The state apparatus that rescued Juan, separated him from his father, and sent him to a shelter in a foreign country thousands of miles away from his home took these actions in the name of “protecting” him from the possibility that the man he called “dad” while crying inconsolably might be a trafficker. This happened even though Juan’s mother confirmed, via the Honduran consulate, that they were father and son and that she had not been Juan’s primary caregiver for several years. Bureaucratic child migrant protection protocols and the insensitive state apparatus that intervened in Juan’s life in an individual and isolated way were not capable of recognizing this family tie.
State officials were likewise incapable of recognizing that the “groups” of people that the army had “located” as a result of anonymous calls from city residents were, in fact, migrant families. Records show that 128 of the 301 people “rescued” by the military that day were children.
More importantly, the state that intervened to “protect” Juan from his own father is the same state that had been completely absent when Juan irregularly crossed Mexico’s southern border and had to travel for long hours hidden in the darkness of a trailer. The same state that congratulated itself for “locating” and “rescuing” Juan was absent when he and his father had to put their lives in the hands of an organized crime group, when they suffered an accident as the truck they were traveling in tipped and received no help from authorities, and when they were subsequently kidnapped by a rival group of human traffickers. The same state then locked up Juan and his father for three weeks in a detention center—even though Mexico’s Law on Child and Adolescent Rights has prohibited the practice since 2014—only to later separate the two.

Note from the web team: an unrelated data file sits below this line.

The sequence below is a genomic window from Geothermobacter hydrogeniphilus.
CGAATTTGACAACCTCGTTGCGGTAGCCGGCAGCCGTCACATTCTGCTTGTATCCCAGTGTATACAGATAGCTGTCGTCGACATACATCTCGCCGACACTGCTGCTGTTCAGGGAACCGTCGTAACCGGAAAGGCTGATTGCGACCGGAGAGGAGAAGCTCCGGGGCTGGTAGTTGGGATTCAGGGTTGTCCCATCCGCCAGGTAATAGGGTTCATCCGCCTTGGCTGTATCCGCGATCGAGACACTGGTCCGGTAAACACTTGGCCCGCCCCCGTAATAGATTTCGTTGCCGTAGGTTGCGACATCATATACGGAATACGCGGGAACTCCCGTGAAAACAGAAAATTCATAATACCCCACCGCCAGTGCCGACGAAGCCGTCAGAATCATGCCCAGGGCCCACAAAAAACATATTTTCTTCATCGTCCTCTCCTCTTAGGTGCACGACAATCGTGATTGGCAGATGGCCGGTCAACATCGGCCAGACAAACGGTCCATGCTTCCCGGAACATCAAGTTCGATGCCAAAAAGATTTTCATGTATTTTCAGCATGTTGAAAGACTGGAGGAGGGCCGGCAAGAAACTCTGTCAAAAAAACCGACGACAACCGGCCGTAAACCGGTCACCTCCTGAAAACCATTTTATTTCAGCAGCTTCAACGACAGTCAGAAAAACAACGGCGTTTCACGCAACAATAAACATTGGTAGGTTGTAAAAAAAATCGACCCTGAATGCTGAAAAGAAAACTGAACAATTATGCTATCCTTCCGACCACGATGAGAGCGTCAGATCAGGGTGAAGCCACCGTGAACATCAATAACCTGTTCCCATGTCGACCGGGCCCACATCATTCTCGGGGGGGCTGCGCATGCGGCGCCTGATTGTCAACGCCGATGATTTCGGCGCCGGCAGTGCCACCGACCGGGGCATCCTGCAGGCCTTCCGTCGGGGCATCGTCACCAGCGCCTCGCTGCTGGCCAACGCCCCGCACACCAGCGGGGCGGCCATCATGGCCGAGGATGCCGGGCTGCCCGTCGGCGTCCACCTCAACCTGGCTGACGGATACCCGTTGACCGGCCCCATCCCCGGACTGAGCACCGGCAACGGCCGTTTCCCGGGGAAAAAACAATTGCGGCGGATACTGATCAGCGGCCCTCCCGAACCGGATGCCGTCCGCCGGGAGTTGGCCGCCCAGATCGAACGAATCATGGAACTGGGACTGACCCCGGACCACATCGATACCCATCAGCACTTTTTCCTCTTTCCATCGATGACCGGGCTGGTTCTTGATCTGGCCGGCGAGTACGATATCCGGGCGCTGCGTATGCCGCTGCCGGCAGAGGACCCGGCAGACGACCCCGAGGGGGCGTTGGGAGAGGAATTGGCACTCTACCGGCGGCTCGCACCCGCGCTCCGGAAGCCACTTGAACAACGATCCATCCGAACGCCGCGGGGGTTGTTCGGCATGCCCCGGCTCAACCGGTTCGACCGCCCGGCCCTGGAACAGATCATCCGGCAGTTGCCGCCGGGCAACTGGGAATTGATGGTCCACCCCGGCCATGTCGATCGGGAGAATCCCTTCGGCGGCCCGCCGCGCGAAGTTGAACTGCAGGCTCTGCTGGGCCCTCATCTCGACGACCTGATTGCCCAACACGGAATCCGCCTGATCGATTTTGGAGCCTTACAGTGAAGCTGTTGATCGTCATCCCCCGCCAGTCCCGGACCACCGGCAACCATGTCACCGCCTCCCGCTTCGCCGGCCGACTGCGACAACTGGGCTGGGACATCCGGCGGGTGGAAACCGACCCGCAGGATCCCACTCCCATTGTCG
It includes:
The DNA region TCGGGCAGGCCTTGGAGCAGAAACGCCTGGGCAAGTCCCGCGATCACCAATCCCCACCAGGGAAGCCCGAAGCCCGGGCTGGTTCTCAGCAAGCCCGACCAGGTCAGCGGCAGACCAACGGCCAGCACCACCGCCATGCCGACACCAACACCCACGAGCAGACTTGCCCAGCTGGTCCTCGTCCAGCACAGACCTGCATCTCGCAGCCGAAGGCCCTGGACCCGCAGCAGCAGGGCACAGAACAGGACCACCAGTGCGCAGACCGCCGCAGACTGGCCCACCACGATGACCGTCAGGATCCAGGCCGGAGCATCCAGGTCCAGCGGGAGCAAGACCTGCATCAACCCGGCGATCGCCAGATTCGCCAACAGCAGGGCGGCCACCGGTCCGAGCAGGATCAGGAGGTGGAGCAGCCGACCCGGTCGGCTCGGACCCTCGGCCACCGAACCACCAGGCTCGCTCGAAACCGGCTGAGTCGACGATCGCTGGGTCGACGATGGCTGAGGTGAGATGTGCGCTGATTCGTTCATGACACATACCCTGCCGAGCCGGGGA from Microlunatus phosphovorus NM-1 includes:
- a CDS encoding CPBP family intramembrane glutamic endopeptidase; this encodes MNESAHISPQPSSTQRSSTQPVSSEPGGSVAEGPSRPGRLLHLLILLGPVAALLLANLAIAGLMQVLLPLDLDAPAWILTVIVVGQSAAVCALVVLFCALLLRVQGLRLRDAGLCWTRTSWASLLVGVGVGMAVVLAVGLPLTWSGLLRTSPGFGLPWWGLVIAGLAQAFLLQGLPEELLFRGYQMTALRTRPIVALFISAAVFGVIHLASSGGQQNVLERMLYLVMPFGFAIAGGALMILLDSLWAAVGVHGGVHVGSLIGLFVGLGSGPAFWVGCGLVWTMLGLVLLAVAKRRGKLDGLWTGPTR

In this case, in order to understand how state interventions exercise violence against migrants, it is necessary to first understand the bureaucratic and legal mechanisms through which institutions, agents, and officials decide to intervene and exercise their authority in certain contexts. In some instances, even when migrants’ lives are in danger, these powers are completely absent. Yet in Juan’s case, certain logics and norms enable the state and its authorities to decide that separating a father and his four-year-old son who just suffered a kidnapping—alongside dozens of other families—is an act of protection. In practice, the state manages to legitimize violent and cruel actions as “protection practices,” presenting them as part of “the law” and institutional, bureaucratic procedures. This dynamic normalizes and legitimizes state violence, beginning with the very agents who exercise it.
Furthermore, in Mexico, a number of euphemisms that seek to cover up and erase cruel state interventions against migrants have normalized and legitimized such violence. Immigration authorities call migrant detention operations “rescues” and detention centers “estaciones migratorias” (“migrant stations”), even though conditions in such holding centers are similar or even worse than in prisons. They dub the act of detaining migrant children “security for the purposes of protection,” which sometimes results in family separation, and the act of returning migrants to the places they fled “assisted return.” Although this is a separate legal process, it tends to have the same psychosocial impacts on children and teens as deportation, and many migrants are obligated to sign off on assisted return against their will.